Nalmefene does not prevent intoxication.
The effect of nalmefene has been assessed in several placebo-controlled trials. A summary document,1 published in September 2012 by the National Institute for Health Research’s Horizon Scanning Centre, highlights the key findings from the industry-sponsored SENSE and ESENSE trials.
In the SENSE trial, 675 patients were randomised to receive nalmefene 18mg (n=509) or placebo (n=166).2 After 24 weeks, the nalmefene group had, on average, 0.9 fewer heavy drinking days than the placebo group (P=0.16), and had drunk 3.5g less alcohol per day (P<0.232). This increased to 1.6 fewer heavy drinking days (P=0.017) and 6.5g less alcohol per day (P<0.036) after 52 weeks.
There were also statistically significant reductions in gamma glutamyl transpeptidase (GGT; P=0.01) and alanine transaminase (ALT; P=0.037), which may be indicative of high levels of drinking and alcoholic liver disease, respectively.
In ESENSE1, 604 patients were randomised to receive nalmefene or placebo for 24 weeks.3 After the end of the trial, the nalmefene group had, on average, 2.3 fewer heavy drinking days than the placebo group (P=0.002) and had drunk 11.0g less alcohol per day (P<0.001).The reductions in GGT and ALT were, again, significantly greater in the nalmefene group (P<0.05).
ESENSE2 was similarly designed. The results were similar although the difference in mean alcohol drunk per day and reduction in GGT between the groups was not significant.
“In these studies, liver enzyme levels have shown improvement with nalmefene,” says Professor Chick. “This assessment of an objective parameter is useful. Often with drug trials based on self-report, there is a risk of bias which might favour the drug, since side effects can subvert the blinding of patient and investigator.”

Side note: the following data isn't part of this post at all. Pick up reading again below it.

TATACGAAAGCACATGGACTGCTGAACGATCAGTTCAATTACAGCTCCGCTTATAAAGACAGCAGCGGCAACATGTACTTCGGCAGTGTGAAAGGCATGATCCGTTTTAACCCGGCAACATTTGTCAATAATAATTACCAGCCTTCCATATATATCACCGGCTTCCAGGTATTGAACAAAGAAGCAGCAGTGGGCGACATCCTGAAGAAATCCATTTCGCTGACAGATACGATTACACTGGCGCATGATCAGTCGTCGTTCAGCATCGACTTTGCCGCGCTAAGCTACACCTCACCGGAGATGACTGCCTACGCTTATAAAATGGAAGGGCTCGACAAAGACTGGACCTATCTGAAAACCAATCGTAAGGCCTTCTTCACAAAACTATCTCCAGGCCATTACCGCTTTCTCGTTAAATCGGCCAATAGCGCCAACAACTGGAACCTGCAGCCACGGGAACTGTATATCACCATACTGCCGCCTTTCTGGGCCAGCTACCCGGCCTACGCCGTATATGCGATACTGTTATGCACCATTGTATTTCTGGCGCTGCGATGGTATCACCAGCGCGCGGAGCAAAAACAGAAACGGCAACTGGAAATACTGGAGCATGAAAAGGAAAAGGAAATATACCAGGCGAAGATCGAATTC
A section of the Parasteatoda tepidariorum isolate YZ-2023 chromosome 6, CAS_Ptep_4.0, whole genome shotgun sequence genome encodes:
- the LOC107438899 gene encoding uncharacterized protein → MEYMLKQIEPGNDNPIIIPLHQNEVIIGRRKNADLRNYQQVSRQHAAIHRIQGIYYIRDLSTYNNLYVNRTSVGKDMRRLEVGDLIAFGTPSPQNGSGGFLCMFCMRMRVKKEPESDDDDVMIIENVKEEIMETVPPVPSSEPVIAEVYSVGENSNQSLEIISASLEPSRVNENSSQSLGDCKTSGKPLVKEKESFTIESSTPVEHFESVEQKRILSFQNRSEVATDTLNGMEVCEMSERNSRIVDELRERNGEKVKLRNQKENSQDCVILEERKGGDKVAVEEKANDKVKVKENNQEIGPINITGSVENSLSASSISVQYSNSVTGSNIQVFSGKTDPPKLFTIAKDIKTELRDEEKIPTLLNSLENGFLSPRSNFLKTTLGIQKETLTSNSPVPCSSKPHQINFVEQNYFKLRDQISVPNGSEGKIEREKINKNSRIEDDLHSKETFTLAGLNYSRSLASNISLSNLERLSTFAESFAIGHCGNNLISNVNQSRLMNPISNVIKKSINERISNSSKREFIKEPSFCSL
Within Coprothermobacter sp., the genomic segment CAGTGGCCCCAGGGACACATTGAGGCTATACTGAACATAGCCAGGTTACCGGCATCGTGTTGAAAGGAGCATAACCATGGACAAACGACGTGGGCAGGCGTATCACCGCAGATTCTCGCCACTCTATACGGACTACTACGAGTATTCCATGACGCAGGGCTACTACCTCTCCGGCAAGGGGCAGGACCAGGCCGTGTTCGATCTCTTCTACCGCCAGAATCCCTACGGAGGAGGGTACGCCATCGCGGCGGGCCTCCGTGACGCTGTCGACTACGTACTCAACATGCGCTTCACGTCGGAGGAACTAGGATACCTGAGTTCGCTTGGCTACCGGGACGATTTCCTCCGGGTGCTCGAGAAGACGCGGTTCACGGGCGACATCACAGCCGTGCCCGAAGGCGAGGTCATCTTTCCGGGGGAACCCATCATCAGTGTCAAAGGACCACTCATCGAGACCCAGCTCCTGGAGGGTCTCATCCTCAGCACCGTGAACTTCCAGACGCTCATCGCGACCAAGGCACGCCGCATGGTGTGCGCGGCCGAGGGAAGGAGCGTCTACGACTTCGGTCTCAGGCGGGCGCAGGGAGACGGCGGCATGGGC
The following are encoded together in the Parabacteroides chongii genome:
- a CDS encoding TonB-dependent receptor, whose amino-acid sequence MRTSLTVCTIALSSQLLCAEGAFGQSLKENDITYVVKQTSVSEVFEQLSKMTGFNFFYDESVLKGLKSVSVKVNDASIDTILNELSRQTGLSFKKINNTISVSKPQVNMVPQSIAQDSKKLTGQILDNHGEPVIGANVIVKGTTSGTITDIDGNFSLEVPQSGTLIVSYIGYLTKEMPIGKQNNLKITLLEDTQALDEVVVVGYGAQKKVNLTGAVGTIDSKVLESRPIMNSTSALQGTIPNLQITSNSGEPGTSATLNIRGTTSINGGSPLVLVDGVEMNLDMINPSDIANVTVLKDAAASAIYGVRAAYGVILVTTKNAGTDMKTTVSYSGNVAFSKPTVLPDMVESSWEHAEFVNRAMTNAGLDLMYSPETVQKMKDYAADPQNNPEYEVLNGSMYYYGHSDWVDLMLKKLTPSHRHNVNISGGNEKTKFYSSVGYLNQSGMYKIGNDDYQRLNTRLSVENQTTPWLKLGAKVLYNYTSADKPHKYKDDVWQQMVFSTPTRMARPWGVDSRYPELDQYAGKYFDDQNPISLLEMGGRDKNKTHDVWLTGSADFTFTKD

However, he did highlight one issue with the current evidence base. “The main studies were somewhat selective. Patients with unstable mental health conditions were excluded from the studies, as were patients with established liver disease. It would be useful if we had published data on the use of nalmefene in these patient groups.”
Mr Parsons adds: “So far, clinical studies have only compared nalmefene with placebo. It would be useful to have a trial that compared nalmefene with naltrexone.”
Each Selincro tablet contains 18.06mg of nalmefene. “Patients will need to take one tablet on each day that they plan to drink alcohol,” says Professor Chick. “The intention is that over around six months, the number of days on which they need to take a tablet will reduce.” No dose reduction is required in patients with mild or moderate hepatic impairment but severe impairment (Child-Pugh class C) is a contraindication.
The manufacturer advises caution if nalmefene is prescribed for over a year.
One of nalmefene’s licensing conditions is that it must be prescribed in conjunction with psychosocial support. “Psychosocial support is a generic term that covers a wide spectrum of interventions,” Mr Parsons explains. “It may involve seeing a GP or a therapist, or attending mutual aid support groups such as Alcoholics Anonymous or Smart Recovery.
For patients with a significant drinking problem, it might involve the local drug and alcohol service. To an extent, the patient decides what level of support they need — with help from their clinician — and this will be outlined in their care plan.”
It is recommended that the tablet is taken one to two hours before the patient starts to drink but if he or she has started to drink before the day’s dose, the tablet should be taken as soon as possible. Tablets should be swallowed whole because nalmefene may cause skin sensitisation.
“Nalmefene’s most common side effect so far has been shown to be nausea,” Professor Chick points out. “Some patients adapt to it within two to three days; others discontinued treatment as a result.” The summary of product characteristics for Selincro also lists insomnia, dizziness and headache as “very common” adverse effects.